In this machine learning tutorial, we're going to discuss using Quandl for acquiring better data. Up to this point, we've been taking the current stock's performance and comparing it to its current key statistics. The problem here is that, while we can perform machine learning on this, we cannot actually invest based on our findings.
Instead, we need to pull the key statistics, and then check what the stock price was at that time, and then what the price is a year from then. This will tell us better what key statistics lead to out performance.
We've covered downloading the csv manually from Quandl, but now we've got a pretty large order of stocks, so we want to do this with our program.
First, you're going to need the quandl package. This isn't totally necessary, as pulling from the API is quite simple with or without the package, but it does make it a bit easier and knocks out a few steps. The Quandl package is here.
In order to install this for Python 3, modify the setup.py file's print statements (they are 2.7 syntax).
If setup.py doesn't work for you, then just manually move the package right in. So, when you've downloaded Quandl and extracted it, you should have a "Quandl" directory from the download.
Next, what you'll do is move that Quandl directory into C:/Python34/Lib/Site-Packages/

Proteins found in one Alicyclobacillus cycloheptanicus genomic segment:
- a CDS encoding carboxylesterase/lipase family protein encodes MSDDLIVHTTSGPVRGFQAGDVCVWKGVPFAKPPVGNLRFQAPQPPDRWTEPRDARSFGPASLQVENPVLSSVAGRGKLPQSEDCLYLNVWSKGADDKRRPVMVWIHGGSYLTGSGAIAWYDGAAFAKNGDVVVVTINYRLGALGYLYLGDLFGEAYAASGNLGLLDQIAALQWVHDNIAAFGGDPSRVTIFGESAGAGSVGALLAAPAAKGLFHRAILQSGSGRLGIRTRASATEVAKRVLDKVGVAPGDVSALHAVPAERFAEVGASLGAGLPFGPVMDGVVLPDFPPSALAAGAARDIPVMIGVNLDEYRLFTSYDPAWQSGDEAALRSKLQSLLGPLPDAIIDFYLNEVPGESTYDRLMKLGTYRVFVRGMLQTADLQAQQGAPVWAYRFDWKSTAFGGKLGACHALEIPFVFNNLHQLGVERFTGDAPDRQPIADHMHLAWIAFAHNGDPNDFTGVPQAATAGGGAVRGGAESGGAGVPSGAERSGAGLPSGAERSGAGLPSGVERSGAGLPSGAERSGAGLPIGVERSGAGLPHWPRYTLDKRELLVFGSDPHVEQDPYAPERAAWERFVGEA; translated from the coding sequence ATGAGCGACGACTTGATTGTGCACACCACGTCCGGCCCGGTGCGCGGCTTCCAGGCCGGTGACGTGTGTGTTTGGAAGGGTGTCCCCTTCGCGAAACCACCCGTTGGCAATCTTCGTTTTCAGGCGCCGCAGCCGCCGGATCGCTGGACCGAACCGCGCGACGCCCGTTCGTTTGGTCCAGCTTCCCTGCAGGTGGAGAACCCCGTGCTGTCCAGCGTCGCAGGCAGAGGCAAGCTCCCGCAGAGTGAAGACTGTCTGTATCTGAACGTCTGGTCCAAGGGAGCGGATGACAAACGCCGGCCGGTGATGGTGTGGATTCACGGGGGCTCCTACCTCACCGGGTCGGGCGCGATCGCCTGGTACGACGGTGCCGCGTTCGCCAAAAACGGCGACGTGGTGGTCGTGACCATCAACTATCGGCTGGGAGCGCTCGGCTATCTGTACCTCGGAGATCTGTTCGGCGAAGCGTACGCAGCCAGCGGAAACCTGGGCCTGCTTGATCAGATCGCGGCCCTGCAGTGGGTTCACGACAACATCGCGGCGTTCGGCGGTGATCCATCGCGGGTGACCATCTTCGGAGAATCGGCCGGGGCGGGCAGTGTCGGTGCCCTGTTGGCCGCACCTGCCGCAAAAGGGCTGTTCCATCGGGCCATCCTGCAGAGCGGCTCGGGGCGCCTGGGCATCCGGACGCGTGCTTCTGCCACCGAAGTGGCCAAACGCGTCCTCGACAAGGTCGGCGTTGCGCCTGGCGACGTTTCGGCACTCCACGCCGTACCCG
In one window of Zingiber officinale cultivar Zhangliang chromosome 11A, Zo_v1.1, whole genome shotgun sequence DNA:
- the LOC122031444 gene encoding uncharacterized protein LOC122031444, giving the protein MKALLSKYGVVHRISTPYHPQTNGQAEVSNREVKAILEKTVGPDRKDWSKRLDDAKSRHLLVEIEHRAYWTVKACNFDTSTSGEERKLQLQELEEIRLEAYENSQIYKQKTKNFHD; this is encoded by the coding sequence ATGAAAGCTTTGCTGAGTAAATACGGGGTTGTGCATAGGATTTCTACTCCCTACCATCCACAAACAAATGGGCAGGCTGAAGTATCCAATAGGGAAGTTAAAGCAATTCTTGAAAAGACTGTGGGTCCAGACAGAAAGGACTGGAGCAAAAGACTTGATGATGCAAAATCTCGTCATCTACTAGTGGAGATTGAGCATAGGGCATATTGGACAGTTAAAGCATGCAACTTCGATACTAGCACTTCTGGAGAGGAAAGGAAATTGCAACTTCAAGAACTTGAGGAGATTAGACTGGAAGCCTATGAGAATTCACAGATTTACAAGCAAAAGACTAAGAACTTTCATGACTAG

Then try to import Quandl. If you're having trouble, check the video and/or leave a comment and I will try to help.
Now, when you want a data set, you will just need to use the tag. To get that, look to the right bar and then click on "python." That will give you the "tag." In the case of the video, we see clicking the tag gives us: Quandl.get("WIKI/AAPL") so we see the official tag here is "WIKI/AAPL."
We have that, and then we're ready to pull. With Quandl, you can actually pull multiple tickers at once, but the problem is we just want a single column, and we want to rename that column.
To pull just one stock, for example, you'll do the following:
import pandas as pd import os from Quandl import Quandl import time auth_tok = "yourauthhere" data = Quandl.get("WIKI/KO", trim_start = "2000-12-12", trim_end = "2014-12-30", authtoken=auth_tok) print(data)
If you'll notice, we added some extra commands to this Quandl.get statement. First, we've added a trim start and end. We do this so we can just get a slice of the data that we want.
Your auth token can be found by going into your Quandl account. You can pull something like 50 free pulls per IP address, but, if you make a free account, you can pull some massive amount of requests, so I suggest you just make an account with Quandl.